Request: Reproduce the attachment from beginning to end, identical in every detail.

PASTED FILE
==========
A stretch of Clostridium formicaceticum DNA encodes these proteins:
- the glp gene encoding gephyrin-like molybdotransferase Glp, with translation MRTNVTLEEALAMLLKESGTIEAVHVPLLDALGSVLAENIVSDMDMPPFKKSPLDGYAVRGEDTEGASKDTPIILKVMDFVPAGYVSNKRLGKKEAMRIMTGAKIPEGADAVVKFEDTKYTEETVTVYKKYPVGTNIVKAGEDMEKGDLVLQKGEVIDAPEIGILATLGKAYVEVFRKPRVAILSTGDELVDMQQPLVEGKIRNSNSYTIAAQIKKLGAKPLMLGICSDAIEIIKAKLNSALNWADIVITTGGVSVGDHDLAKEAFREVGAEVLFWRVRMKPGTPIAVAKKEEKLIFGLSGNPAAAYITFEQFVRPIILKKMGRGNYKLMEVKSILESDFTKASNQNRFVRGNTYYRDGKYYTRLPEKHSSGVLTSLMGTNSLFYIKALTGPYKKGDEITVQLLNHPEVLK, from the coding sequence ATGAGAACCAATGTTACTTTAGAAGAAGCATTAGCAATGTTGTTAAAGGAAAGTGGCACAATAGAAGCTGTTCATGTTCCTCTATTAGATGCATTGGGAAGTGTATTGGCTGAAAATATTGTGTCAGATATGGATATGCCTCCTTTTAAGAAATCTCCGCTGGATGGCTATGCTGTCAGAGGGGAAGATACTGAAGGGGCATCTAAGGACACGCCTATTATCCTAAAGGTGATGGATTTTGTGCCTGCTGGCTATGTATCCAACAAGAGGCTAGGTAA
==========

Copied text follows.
A stretch of Clostridium formicaceticum DNA encodes these proteins:
- the glp gene encoding gephyrin-like molybdotransferase Glp, with translation MRTNVTLEEALAMLLKESGTIEAVHVPLLDALGSVLAENIVSDMDMPPFKKSPLDGYAVRGEDTEGASKDTPIILKVMDFVPAGYVSNKRLGKKEAMRIMTGAKIPEGADAVVKFEDTKYTEETVTVYKKYPVGTNIVKAGEDMEKGDLVLQKGEVIDAPEIGILATLGKAYVEVFRKPRVAILSTGDELVDMQQPLVEGKIRNSNSYTIAAQIKKLGAKPLMLGICSDAIEIIKAKLNSALNWADIVITTGGVSVGDHDLAKEAFREVGAEVLFWRVRMKPGTPIAVAKKEEKLIFGLSGNPAAAYITFEQFVRPIILKKMGRGNYKLMEVKSILESDFTKASNQNRFVRGNTYYRDGKYYTRLPEKHSSGVLTSLMGTNSLFYIKALTGPYKKGDEITVQLLNHPEVLK, from the coding sequence ATGAGAACCAATGTTACTTTAGAAGAAGCATTAGCAATGTTGTTAAAGGAAAGTGGCACAATAGAAGCTGTTCATGTTCCTCTATTAGATGCATTGGGAAGTGTATTGGCTGAAAATATTGTGTCAGATATGGATATGCCTCCTTTTAAGAAATCTCCGCTGGATGGCTATGCTGTCAGAGGGGAAGATACTGAAGGGGCATCTAAGGACACGCCTATTATCCTAAAGGTGATGGATTTTGTGCCTGCTGGCTATGTATCCAACAAGAGGCTAGGTAA